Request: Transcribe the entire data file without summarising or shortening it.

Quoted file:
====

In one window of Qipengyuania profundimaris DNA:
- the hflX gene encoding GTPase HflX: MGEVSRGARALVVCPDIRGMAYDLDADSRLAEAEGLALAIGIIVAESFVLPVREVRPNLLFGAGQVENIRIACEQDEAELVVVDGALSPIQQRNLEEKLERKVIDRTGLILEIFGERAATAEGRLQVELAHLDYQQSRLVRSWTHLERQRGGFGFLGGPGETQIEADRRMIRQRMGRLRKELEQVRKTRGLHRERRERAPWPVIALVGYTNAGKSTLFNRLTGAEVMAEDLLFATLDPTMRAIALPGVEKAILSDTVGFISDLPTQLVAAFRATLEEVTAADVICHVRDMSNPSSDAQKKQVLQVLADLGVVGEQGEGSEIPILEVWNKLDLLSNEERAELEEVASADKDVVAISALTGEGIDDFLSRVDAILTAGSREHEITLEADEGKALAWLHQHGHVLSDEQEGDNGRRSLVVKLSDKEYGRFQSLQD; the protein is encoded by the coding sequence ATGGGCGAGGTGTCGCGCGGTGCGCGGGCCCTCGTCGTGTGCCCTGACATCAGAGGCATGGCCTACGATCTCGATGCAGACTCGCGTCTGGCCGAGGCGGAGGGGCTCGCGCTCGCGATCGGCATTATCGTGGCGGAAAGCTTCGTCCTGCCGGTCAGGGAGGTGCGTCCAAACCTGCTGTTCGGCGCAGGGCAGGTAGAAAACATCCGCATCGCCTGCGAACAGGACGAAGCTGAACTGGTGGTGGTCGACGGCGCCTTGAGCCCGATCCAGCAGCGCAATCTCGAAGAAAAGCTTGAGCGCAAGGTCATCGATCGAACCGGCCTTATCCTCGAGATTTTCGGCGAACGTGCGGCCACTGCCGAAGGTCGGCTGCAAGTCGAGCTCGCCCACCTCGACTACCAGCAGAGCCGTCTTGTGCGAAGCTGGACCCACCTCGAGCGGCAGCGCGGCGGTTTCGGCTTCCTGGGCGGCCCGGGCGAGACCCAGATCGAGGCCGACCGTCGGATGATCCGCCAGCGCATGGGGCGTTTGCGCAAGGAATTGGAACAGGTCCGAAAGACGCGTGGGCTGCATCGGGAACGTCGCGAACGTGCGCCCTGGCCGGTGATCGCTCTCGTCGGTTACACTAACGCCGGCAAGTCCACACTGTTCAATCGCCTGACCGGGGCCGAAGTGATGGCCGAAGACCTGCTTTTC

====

In one window of Qipengyuania profundimaris DNA:
- the hflX gene encoding GTPase HflX: MGEVSRGARALVVCPDIRGMAYDLDADSRLAEAEGLALAIGIIVAESFVLPVREVRPNLLFGAGQVENIRIACEQDEAELVVVDGALSPIQQRNLEEKLERKVIDRTGLILEIFGERAATAEGRLQVELAHLDYQQSRLVRSWTHLERQRGGFGFLGGPGETQIEADRRMIRQRMGRLRKELEQVRKTRGLHRERRERAPWPVIALVGYTNAGKSTLFNRLTGAEVMAEDLLFATLDPTMRAIALPGVEKAILSDTVGFISDLPTQLVAAFRATLEEVTAADVICHVRDMSNPSSDAQKKQVLQVLADLGVVGEQGEGSEIPILEVWNKLDLLSNEERAELEEVASADKDVVAISALTGEGIDDFLSRVDAILTAGSREHEITLEADEGKALAWLHQHGHVLSDEQEGDNGRRSLVVKLSDKEYGRFQSLQD; the protein is encoded by the coding sequence ATGGGCGAGGTGTCGCGCGGTGCGCGGGCCCTCGTCGTGTGCCCTGACATCAGAGGCATGGCCTACGATCTCGATGCAGACTCGCGTCTGGCCGAGGCGGAGGGGCTCGCGCTCGCGATCGGCATTATCGTGGCGGAAAGCTTCGTCCTGCCGGTCAGGGAGGTGCGTCCAAACCTGCTGTTCGGCGCAGGGCAGGTAGAAAACATCCGCATCGCCTGCGAACAGGACGAAGCTGAACTGGTGGTGGTCGACGGCGCCTTGAGCCCGATCCAGCAGCGCAATCTCGAAGAAAAGCTTGAGCGCAAGGTCATCGATCGAACCGGCCTTATCCTCGAGATTTTCGGCGAACGTGCGGCCACTGCCGAAGGTCGGCTGCAAGTCGAGCTCGCCCACCTCGACTACCAGCAGAGCCGTCTTGTGCGAAGCTGGACCCACCTCGAGCGGCAGCGCGGCGGTTTCGGCTTCCTGGGCGGCCCGGGCGAGACCCAGATCGAGGCCGACCGTCGGATGATCCGCCAGCGCATGGGGCGTTTGCGCAAGGAATTGGAACAGGTCCGAAAGACGCGTGGGCTGCATCGGGAACGTCGCGAACGTGCGCCCTGGCCGGTGATCGCTCTCGTCGGTTACACTAACGCCGGCAAGTCCACACTGTTCAATCGCCTGACCGGGGCCGAAGTGATGGCCGAAGACCTGCTTTTC